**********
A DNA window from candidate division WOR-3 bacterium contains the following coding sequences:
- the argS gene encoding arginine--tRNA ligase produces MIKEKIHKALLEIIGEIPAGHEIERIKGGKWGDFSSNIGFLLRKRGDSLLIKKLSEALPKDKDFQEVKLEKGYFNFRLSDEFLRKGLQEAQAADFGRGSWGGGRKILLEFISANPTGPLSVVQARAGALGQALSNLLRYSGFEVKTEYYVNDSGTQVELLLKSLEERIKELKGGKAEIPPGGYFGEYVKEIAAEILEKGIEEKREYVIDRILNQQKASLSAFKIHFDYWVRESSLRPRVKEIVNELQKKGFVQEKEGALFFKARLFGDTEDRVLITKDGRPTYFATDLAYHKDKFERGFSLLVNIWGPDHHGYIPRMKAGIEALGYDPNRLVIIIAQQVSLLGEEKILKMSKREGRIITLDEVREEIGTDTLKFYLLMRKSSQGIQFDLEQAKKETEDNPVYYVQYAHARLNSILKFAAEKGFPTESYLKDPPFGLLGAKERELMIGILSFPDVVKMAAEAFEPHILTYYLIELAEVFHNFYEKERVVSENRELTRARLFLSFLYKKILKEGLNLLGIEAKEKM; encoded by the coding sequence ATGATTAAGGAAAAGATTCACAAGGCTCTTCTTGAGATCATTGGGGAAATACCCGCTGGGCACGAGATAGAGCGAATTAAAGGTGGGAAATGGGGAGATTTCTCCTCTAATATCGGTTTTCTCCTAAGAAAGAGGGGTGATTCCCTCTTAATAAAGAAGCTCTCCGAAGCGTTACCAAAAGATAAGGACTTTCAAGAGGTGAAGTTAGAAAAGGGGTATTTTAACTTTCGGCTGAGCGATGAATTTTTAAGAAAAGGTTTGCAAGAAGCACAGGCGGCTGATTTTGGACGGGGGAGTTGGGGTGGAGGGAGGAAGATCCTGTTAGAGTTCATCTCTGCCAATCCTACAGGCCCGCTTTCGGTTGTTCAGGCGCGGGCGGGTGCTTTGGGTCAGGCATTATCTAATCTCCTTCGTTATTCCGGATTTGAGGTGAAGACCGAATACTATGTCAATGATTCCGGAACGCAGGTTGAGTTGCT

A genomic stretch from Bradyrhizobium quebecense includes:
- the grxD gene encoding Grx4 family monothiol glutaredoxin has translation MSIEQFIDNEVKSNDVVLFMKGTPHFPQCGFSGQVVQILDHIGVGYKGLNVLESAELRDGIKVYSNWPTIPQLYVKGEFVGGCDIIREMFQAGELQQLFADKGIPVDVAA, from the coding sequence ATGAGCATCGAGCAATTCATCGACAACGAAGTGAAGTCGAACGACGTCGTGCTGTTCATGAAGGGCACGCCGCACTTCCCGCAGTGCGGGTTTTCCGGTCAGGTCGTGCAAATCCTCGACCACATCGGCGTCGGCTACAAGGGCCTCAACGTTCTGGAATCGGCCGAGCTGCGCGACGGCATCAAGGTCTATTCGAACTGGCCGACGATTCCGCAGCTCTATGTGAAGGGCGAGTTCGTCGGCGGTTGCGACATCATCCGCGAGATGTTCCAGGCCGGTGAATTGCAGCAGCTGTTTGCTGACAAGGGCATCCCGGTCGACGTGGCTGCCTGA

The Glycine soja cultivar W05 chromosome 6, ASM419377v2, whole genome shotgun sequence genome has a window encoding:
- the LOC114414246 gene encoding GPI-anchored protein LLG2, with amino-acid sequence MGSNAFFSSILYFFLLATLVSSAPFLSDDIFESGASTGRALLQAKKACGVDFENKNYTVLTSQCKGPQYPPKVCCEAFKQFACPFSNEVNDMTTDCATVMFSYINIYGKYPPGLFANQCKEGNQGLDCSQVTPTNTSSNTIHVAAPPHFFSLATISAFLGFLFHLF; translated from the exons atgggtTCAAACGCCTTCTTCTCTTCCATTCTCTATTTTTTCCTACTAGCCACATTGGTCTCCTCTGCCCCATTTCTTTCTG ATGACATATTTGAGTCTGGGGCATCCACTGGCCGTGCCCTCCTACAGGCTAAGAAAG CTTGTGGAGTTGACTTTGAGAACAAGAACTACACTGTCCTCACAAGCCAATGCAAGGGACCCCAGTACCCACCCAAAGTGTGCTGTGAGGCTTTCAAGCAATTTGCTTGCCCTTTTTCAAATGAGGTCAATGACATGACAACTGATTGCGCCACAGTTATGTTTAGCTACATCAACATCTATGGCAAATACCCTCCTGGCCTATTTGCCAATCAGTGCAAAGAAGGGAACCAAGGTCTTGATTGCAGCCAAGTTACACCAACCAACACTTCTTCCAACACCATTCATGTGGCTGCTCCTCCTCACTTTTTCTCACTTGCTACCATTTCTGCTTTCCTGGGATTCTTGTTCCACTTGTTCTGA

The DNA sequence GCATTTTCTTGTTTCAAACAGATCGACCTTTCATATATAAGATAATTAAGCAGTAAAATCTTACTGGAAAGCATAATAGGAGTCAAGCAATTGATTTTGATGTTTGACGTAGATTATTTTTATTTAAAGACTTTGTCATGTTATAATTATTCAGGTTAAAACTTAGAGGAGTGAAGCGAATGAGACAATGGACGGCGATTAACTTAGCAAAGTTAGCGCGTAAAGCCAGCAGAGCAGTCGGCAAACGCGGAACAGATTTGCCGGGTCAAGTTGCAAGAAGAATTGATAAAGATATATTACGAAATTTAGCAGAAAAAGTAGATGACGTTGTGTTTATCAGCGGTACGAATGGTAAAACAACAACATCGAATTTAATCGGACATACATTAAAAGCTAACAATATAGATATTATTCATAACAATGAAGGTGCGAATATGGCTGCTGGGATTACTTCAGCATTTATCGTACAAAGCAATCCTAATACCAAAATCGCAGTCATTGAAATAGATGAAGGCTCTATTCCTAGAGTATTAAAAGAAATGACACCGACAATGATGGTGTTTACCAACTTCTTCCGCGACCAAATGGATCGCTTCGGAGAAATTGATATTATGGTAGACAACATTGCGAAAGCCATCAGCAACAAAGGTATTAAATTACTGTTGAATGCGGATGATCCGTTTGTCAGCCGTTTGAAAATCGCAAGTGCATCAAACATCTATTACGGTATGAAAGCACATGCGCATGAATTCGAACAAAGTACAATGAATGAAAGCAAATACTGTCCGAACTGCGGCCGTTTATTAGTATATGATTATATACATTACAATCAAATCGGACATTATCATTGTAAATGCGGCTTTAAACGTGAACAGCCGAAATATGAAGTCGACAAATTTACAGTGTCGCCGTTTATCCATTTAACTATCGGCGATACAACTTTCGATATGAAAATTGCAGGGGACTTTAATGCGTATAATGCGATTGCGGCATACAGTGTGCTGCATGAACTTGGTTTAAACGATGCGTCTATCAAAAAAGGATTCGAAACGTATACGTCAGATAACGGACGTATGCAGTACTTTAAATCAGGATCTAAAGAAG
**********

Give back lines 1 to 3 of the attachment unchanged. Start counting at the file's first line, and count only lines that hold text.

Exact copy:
A DNA window from candidate division WOR-3 bacterium contains the following coding sequences:
- the argS gene encoding arginine--tRNA ligase produces MIKEKIHKALLEIIGEIPAGHEIERIKGGKWGDFSSNIGFLLRKRGDSLLIKKLSEALPKDKDFQEVKLEKGYFNFRLSDEFLRKGLQEAQAADFGRGSWGGGRKILLEFISANPTGPLSVVQARAGALGQALSNLLRYSGFEVKTEYYVNDSGTQVELLLKSLEERIKELKGGKAEIPPGGYFGEYVKEIAAEILEKGIEEKREYVIDRILNQQKASLSAFKIHFDYWVRESSLRPRVKEIVNELQKKGFVQEKEGALFFKARLFGDTEDRVLITKDGRPTYFATDLAYHKDKFERGFSLLVNIWGPDHHGYIPRMKAGIEALGYDPNRLVIIIAQQVSLLGEEKILKMSKREGRIITLDEVREEIGTDTLKFYLLMRKSSQGIQFDLEQAKKETEDNPVYYVQYAHARLNSILKFAAEKGFPTESYLKDPPFGLLGAKERELMIGILSFPDVVKMAAEAFEPHILTYYLIELAEVFHNFYEKERVVSENRELTRARLFLSFLYKKILKEGLNLLGIEAKEKM; encoded by the coding sequence ATGATTAAGGAAAAGATTCACAAGGCTCTTCTTGAGATCATTGGGGAAATACCCGCTGGGCACGAGATAGAGCGAATTAAAGGTGGGAAATGGGGAGATTTCTCCTCTAATATCGGTTTTCTCCTAAGAAAGAGGGGTGATTCCCTCTTAATAAAGAAGCTCTCCGAAGCGTTACCAAAAGATAAGGACTTTCAAGAGGTGAAGTTAGAAAAGGGGTATTTTAACTTTCGGCTGAGCGATGAATTTTTAAGAAAAGGTTTGCAAGAAGCACAGGCGGCTGATTTTGGACGGGGGAGTTGGGGTGGAGGGAGGAAGATCCTGTTAGAGTTCATCTCTGCCAATCCTACAGGCCCGCTTTCGGTTGTTCAGGCGCGGGCGGGTGCTTTGGGTCAGGCATTATCTAATCTCCTTCGTTATTCCGGATTTGAGGTGAAGACCGAATACTATGTCAATGATTCCGGAACGCAGGTTGAGTTGCT

A genomic stretch from Bradyrhizobium quebecense includes: